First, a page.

University campuses are often memorialised through the recollections of those who have worked and studied in and on them over generations. But the University of the West Indies (UWI)s founding Mona campus, on the outskirts of Kingston, Jamaica, has another relevant set of stakeholders who bring their own perspective. These are the people who lived as well as worked on the campus, and their children who grew up with the campus as their neighbourhood.

A group of Mona ‘Campus Kids’ planned a July reunion in Jamaica and the UWI Museum took the opportunity to invite them in and organise a taping session, courtesy of our colleagues at the Digital Media Lab of the University Archives. Prof Mark Figueroa, SALISES Professorial Fellow, himself a Campus Kid, acted as gatherer and moderator.

We wanted to know who they are – which generations and which sections of the campus they identify with; the extent to which they identify as a community; the iconic events and personalities they recall; and how growing up at UWI has made a difference to who they are.

The clearest output is the sense they have of a special childhood in an amazingly expansive location amid a multi-cultured, multi-ethnic group of fellows whose differences became lost in the scuffle. As they moved away from the campus at one stage or another, whether for school or changed circumstance, they realised just how special the college campus environment had been.

Carolyn Chan, whose father and other originally Guyanese relatives were in various senior positions grew up in an area of the campus called West Road: “I felt that the campus was my backyard…the coolie plum trees were mine…and there was stimulation from being in UWI.”

Anthony Robinson, whose father was head of mathematics and whose mother was a tour de force in education at the national level recalled that his father saw everything as a “teachable moment”. There was general agreement that this was a common feature of the adults in the campus community: “We grew up with strong intellects around us; people who were not just intellectually strong but committed to building something.”

Others agreed that they were unwittingly exposed to knowledge and attitudes through the nature of the multifarious community in which they lived but also through the types of conversations they heard at their homes and those of their neighbours.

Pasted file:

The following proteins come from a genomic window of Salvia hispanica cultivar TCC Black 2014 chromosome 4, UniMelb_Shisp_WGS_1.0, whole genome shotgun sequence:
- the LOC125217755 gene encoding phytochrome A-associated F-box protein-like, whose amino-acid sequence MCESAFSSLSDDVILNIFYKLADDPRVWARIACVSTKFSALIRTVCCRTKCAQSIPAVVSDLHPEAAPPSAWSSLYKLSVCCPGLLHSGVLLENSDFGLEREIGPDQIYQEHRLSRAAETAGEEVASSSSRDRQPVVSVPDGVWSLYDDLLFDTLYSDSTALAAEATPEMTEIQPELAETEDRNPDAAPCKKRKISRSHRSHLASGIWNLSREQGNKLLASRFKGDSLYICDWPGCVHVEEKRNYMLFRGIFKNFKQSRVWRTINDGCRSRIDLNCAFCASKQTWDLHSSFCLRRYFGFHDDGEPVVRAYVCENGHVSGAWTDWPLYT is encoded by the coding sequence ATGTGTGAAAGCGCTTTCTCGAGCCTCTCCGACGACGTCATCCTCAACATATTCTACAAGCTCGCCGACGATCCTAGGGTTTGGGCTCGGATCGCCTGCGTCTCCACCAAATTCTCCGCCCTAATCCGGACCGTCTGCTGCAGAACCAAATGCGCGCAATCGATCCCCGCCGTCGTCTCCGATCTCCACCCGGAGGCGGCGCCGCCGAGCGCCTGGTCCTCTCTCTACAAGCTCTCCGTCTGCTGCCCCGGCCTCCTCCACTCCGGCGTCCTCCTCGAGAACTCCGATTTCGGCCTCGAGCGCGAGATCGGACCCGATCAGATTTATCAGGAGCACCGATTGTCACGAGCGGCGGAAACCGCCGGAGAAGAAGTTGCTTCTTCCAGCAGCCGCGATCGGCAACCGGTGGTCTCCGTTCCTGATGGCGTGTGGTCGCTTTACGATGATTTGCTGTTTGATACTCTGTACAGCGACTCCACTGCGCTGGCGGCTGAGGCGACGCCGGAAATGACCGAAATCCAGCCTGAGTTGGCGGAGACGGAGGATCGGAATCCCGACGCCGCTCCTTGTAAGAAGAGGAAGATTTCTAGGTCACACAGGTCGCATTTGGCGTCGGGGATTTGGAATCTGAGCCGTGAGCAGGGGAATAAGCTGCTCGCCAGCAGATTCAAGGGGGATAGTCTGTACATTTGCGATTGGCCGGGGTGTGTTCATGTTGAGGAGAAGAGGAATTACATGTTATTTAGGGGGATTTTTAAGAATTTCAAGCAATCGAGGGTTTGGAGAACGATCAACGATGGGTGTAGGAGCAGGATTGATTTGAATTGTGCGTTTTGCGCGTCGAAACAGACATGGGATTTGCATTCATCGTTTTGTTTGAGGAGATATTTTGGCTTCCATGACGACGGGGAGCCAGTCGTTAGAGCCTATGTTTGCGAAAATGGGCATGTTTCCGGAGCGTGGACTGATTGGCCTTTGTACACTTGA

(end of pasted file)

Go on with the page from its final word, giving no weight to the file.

But they also strongly noted that this was not something that they thought about then; they were just children and youths growing up in their neighbourhood, among friends – friends whose surnames, in retrospect, read like an honour roll of UWI faculty and regional intellectuals.

Nigel Richards, whose father was one-time head of medicine: “We learned later that these were big intellects. We didn’t look on it as anything.”

There are also memories of attending events on campus; of pragmatic responses to events, such as strikes that closed the campus at various points. But these are far secondary to the recollections of the UWI Mona Campus, and especially the area known as College Common, as an incredible space within which to grow up. Rich recollections include the social geography of the neighbourhoods: which families lived where…and some campus personalities whose names may have become lost administratively, but who live on in memories: people like Mr Blackwood who grew  vegetables on a plot of land near the adjacent teaching hospital and sold them to campus families and other staff; and the lifeguard Clarkie who ran the Sharks swimming club before going to Cuba.

We enjoyed as well as appreciated the willingness to share this aspect of UWI experience and we hope that they may lead us to other insights and possibly artifacts, including those of their parents who were integral members of the campus community at various periods, often high in one or other hierarchy.

At Mona, the earliest essential staff lived in bungalows and cottages from the Gibraltar Camp, a World War 2 evacuee and refugee camp whose many barracks buildings were re-worked to house the university’s first classrooms, labs, halls of residence, common rooms and offices. This was from 1948, and most housing would have been in and around an area called Shed Lane. The first purpose-built structures began construction in 1949, with houses in an area called College Common, and later another known as West Road. Blocks of faculty flats were also constructed. These are the neighbourhoods that would have been home to various generations of the campus kids, but they would undoubtedly have been very familiar with the wider, square mile site of the UWI (originally known as the University College of the West Indies (UCWI).


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